both pulled out alive. nine days after the earthquake. japan and libya. "world news" teams coverage straight ahead. >>> good evening on this understood is. as we go on air tonight, the missiles and bombs are raining on libya. just a short time ago the pentagon made it very clear, we're not giving after gadhafi himself. at least not now. they're trying to stop gadhafi from attacking his own people. tonight the no-fly zone is firmly in place over libya. gadhafi himself is voeing, quote a long war. look at this number tonight. 124 tomahawk missiles have been fired into libya so far. we tackled three major questions here. how long will this operation last? how long will the u.s. play a leading role? and will gadhafi himself become a target? our team is on it again tonight. leading it off is martha raddatz. >> u.s. military attack on libya have been intensified in the last 24 hours. targeting not just gadhafi's air defenses but his troops and war planes as well. throughout tonight and into the dawn, u.s. war planes including marine corps jets launched from u.s. jets in the med and air fo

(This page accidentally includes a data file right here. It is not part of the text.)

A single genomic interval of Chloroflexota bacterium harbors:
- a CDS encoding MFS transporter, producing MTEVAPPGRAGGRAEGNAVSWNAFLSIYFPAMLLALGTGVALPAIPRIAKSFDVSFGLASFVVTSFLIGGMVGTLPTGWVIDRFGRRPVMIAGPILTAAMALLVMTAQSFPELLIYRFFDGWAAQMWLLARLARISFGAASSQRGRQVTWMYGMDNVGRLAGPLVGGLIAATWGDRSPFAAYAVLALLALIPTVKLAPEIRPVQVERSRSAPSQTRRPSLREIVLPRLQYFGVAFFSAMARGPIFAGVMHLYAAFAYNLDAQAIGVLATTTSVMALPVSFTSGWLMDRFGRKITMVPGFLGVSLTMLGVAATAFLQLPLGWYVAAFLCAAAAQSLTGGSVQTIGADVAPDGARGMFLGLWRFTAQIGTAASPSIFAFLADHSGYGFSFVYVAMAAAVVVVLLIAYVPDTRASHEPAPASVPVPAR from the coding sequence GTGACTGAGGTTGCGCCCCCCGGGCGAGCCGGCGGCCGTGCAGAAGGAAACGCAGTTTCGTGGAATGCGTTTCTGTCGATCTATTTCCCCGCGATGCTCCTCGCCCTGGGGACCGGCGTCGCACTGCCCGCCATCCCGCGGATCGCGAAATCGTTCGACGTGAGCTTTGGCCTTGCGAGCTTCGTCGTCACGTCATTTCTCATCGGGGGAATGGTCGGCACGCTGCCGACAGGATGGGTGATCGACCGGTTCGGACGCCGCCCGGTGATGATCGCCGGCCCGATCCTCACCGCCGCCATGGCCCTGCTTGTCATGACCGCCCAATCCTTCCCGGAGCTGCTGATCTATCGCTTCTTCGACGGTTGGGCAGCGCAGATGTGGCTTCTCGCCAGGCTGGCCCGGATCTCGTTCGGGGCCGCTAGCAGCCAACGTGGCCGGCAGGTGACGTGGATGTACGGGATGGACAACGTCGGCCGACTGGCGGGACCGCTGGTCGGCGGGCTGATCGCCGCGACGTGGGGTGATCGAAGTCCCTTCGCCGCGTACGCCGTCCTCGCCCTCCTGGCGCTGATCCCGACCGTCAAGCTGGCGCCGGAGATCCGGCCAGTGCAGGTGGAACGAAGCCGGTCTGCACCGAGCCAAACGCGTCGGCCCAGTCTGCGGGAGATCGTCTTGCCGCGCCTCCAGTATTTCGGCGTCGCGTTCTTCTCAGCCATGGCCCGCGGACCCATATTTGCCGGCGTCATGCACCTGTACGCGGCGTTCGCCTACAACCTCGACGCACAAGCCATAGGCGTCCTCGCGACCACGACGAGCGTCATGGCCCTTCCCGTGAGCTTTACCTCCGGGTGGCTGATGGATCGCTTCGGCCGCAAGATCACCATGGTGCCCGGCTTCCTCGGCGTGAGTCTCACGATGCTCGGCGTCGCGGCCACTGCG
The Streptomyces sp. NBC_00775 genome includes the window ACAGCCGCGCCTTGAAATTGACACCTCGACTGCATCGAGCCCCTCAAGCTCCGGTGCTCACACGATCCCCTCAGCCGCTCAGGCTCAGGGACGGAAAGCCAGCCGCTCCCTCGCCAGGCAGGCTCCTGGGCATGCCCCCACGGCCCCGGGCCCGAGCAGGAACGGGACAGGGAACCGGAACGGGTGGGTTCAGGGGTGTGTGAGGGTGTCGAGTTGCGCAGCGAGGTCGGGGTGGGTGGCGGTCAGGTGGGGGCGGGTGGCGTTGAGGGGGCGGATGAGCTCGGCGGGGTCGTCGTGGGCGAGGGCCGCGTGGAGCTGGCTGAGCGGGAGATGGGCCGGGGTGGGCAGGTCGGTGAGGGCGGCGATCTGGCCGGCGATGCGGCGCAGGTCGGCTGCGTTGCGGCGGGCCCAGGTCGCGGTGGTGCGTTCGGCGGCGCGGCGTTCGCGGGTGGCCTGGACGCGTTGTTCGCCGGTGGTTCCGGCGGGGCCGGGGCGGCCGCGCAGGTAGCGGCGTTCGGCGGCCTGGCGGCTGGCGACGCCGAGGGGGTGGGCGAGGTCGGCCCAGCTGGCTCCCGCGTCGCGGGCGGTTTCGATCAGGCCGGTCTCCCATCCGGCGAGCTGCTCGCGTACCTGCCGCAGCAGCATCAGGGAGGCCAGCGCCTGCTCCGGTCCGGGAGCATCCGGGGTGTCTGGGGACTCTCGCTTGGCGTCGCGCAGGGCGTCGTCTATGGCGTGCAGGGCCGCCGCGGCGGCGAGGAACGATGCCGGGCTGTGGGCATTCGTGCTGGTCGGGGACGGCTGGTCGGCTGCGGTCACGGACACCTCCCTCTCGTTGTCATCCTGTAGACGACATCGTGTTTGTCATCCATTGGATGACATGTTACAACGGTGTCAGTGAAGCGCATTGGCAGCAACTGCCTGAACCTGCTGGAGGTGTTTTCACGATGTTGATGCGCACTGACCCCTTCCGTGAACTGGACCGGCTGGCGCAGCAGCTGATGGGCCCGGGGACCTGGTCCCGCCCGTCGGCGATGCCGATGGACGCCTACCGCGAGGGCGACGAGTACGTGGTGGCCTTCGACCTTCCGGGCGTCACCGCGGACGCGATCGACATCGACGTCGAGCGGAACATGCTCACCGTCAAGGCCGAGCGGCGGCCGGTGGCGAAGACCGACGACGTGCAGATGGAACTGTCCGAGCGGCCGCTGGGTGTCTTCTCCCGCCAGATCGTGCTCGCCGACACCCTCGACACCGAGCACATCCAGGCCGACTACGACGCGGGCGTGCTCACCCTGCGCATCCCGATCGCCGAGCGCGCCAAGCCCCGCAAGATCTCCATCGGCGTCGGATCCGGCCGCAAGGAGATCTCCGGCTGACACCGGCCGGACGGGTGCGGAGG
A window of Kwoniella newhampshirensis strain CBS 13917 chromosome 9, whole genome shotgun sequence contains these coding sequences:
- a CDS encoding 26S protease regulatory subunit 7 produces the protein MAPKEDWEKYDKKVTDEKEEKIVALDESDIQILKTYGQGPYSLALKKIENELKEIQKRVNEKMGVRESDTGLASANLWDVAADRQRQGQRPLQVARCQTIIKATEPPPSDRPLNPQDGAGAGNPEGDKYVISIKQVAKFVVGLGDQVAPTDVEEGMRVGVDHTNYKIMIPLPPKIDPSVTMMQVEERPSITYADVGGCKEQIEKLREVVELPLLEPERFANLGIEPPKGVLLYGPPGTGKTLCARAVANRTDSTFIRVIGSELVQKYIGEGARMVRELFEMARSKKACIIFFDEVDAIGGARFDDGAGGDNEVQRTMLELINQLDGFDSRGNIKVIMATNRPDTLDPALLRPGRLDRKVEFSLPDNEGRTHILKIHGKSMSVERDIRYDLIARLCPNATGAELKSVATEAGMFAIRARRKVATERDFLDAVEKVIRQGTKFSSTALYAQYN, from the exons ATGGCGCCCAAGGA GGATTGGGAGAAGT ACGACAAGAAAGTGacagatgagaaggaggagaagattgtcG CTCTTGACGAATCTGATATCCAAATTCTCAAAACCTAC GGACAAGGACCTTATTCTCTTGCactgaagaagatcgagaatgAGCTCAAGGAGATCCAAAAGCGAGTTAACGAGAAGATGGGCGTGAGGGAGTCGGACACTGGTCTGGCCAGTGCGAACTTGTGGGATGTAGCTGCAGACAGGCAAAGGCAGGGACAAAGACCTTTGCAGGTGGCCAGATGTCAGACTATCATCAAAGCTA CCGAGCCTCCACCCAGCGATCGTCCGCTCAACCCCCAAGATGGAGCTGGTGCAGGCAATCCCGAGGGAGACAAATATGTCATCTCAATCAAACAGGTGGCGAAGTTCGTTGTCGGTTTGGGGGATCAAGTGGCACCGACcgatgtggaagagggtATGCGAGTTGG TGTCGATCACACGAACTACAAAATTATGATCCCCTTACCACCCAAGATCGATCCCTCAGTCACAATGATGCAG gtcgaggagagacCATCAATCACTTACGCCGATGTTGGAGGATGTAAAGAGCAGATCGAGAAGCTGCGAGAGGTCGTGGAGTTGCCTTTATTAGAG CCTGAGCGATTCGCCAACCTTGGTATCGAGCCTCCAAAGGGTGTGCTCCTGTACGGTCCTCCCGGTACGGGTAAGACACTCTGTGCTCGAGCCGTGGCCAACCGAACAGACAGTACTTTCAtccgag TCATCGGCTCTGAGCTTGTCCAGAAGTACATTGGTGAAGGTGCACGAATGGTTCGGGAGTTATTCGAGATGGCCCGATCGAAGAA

saving supply already running low in japan's devastation zone. now traces of radiation found in even more food sources. but a month a frantic rush to contain a nuclear disaster. >> earthquake survivors pulled from the wreckage. we're live from japan where a new day begins. we begin tonight with a heavy bombardment by coalition forces inside libya. mixed messages by muammar gaddafi who has called for a new cease-fire and promises to fight to the death at the same time. here is where we stand. the fog calling operation odyssey dawn a success and we're told the no-fly zone is now in effect and cruise missiles and long range bombers have taken out a number of key targets including ground forces and air defense systems and the libyan military answering back with anti-aircraft fire lighting up the nighttime skies over tripoli, it's just after one in the morning there. and in benghazi, rebels celebrating the could alition attack. and yesterday, gaddafi prepared ready to launch a vicious assault on the city in which the allied air strikes prevented for now. our steve harrigan is live with the lat